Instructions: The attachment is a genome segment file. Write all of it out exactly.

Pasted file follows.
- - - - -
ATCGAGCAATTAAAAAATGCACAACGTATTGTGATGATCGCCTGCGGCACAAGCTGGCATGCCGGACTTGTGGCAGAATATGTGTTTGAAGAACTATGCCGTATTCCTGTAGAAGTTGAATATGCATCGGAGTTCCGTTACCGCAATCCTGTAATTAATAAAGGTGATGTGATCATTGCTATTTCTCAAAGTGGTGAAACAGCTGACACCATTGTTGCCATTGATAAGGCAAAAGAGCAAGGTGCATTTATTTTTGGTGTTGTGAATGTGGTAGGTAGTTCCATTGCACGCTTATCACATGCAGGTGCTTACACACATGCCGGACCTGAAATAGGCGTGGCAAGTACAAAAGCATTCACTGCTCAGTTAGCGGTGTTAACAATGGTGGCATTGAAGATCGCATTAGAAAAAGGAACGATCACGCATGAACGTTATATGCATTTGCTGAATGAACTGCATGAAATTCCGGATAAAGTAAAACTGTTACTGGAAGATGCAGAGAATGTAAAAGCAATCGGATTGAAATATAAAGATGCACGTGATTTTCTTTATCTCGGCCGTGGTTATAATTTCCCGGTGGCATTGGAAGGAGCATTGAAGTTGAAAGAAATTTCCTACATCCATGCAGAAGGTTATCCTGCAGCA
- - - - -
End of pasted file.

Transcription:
ATCGAGCAATTAAAAAATGCACAACGTATTGTGATGATCGCCTGCGGCACAAGCTGGCATGCCGGACTTGTGGCAGAATATGTGTTTGAAGAACTATGCCGTATTCCTGTAGAAGTTGAATATGCATCGGAGTTCCGTTACCGCAATCCTGTAATTAATAAAGGTGATGTGATCATTGCTATTTCTCAAAGTGGTGAAACAGCTGACACCATTGTTGCCATTGATAAGGCAAAAGAGCAAGGTGCATTTATTTTTGGTGTTGTGAATGTGGTAGGTAGTTCCATTGCACGCTTATCACATGCAGGTGCTTACACACATGCCGGACCTGAAATAGGCGTGGCAAGTACAAAAGCATTCACTGCTCAGTTAGCGGTGTTAACAATGGTGGCATTGAAGATCGCATTAGAAAAAGGAACGATCACGCATGAACGTTATATGCATTTGCTGAATGAACTGCATGAAATTCCGGATAAAGTAAAACTGTTACTGGAAGATGCAGAGAATGTAAAAGCAATCGGATTGAAATATAAAGATGCACGTGATTTTCTTTATCTCGGCCGTGGTTATAATTTCCCGGTGGCATTGGAAGGAGCATTGAAGTTGAAAGAAATTTCCTACATCCATGCAGAAGGTTATCCTGCAGCA